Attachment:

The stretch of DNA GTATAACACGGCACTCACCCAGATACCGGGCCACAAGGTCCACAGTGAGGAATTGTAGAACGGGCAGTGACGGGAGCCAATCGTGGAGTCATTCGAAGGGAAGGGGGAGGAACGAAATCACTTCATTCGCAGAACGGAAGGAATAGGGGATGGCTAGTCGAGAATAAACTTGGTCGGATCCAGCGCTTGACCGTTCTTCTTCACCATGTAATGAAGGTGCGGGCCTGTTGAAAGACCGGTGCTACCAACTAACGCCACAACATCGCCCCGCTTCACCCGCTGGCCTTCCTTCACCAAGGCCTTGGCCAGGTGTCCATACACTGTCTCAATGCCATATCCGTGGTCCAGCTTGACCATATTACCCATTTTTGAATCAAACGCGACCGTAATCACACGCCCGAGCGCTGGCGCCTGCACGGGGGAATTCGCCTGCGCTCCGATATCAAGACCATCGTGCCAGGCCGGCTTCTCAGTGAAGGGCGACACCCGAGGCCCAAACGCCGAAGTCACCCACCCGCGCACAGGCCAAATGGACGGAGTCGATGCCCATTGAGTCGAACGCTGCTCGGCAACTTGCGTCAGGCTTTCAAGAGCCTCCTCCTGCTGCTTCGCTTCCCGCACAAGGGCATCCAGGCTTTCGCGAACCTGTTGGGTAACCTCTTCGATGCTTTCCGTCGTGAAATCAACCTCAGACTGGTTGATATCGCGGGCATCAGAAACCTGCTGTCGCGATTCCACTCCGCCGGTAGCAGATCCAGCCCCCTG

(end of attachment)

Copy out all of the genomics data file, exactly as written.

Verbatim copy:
The stretch of DNA GTATAACACGGCACTCACCCAGATACCGGGCCACAAGGTCCACAGTGAGGAATTGTAGAACGGGCAGTGACGGGAGCCAATCGTGGAGTCATTCGAAGGGAAGGGGGAGGAACGAAATCACTTCATTCGCAGAACGGAAGGAATAGGGGATGGCTAGTCGAGAATAAACTTGGTCGGATCCAGCGCTTGACCGTTCTTCTTCACCATGTAATGAAGGTGCGGGCCTGTTGAAAGACCGGTGCTACCAACTAACGCCACAACATCGCCCCGCTTCACCCGCTGGCCTTCCTTCACCAAGGCCTTGGCCAGGTGTCCATACACTGTCTCAATGCCATATCCGTGGTCCAGCTTGACCATATTACCCATTTTTGAATCAAACGCGACCGTAATCACACGCCCGAGCGCTGGCGCCTGCACGGGGGAATTCGCCTGCGCTCCGATATCAAGACCATCGTGCCAGGCCGGCTTCTCAGTGAAGGGCGACACCCGAGGCCCAAACGCCGAAGTCACCCACCCGCGCACAGGCCAAATGGACGGAGTCGATGCCCATTGAGTCGAACGCTGCTCGGCAACTTGCGTCAGGCTTTCAAGAGCCTCCTCCTGCTGCTTCGCTTCCCGCACAAGGGCATCCAGGCTTTCGCGAACCTGTTGGGTAACCTCTTCGATGCTTTCCGTCGTGAAATCAACCTCAGACTGGTTGATATCGCGGGCATCAGAAACCTGCTGTCGCGATTCCACTCCGCCGGTAGCAGATCCAGCCCCCTG